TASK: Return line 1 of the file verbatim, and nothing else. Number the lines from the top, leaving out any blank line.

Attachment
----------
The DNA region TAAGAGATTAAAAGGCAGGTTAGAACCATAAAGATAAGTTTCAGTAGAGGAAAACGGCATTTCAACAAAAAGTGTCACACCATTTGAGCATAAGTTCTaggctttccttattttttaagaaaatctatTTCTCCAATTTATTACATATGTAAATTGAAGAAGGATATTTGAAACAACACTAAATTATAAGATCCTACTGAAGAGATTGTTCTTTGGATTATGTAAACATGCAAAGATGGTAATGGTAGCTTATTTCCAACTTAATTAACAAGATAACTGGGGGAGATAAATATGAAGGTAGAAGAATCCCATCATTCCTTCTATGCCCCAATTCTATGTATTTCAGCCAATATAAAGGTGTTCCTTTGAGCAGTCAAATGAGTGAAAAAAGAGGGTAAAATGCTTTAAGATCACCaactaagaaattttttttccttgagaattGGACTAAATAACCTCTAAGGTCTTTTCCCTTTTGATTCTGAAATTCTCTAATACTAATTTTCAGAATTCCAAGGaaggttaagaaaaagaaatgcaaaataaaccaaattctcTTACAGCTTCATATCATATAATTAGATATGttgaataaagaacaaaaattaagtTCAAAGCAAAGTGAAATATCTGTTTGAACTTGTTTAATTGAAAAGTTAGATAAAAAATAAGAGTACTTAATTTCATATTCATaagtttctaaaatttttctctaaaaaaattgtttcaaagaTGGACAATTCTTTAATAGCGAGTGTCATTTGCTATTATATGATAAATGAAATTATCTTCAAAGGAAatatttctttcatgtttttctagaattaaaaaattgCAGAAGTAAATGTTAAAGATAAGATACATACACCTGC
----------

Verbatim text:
The DNA region TAAGAGATTAAAAGGCAGGTTAGAACCATAAAGATAAGTTTCAGTAGAGGAAAACGGCATTTCAACAAAAAGTGTCACACCATTTGAGCATAAGTTCTaggctttccttattttttaagaaaatctatTTCTCCAATTTATTACATATGTAAATTGAAGAAGGATATTTGAAACAACACTAAATTATAAGATCCTACTGAAGAGATTGTTCTTTGGATTATGTAAACATGCAAAGATGGTAATGGTAGCTTATTTCCAACTTAATTAACAAGATAACTGGGGGAGATAAATATGAAGGTAGAAGAATCCCATCATTCCTTCTATGCCCCAATTCTATGTATTTCAGCCAATATAAAGGTGTTCCTTTGAGCAGTCAAATGAGTGAAAAAAGAGGGTAAAATGCTTTAAGATCACCaactaagaaattttttttccttgagaattGGACTAAATAACCTCTAAGGTCTTTTCCCTTTTGATTCTGAAATTCTCTAATACTAATTTTCAGAATTCCAAGGaaggttaagaaaaagaaatgcaaaataaaccaaattctcTTACAGCTTCATATCATATAATTAGATATGttgaataaagaacaaaaattaagtTCAAAGCAAAGTGAAATATCTGTTTGAACTTGTTTAATTGAAAAGTTAGATAAAAAATAAGAGTACTTAATTTCATATTCATaagtttctaaaatttttctctaaaaaaattgtttcaaagaTGGACAATTCTTTAATAGCGAGTGTCATTTGCTATTATATGATAAATGAAATTATCTTCAAAGGAAatatttctttcatgtttttctagaattaaaaaattgCAGAAGTAAATGTTAAAGATAAGATACATACACCTGC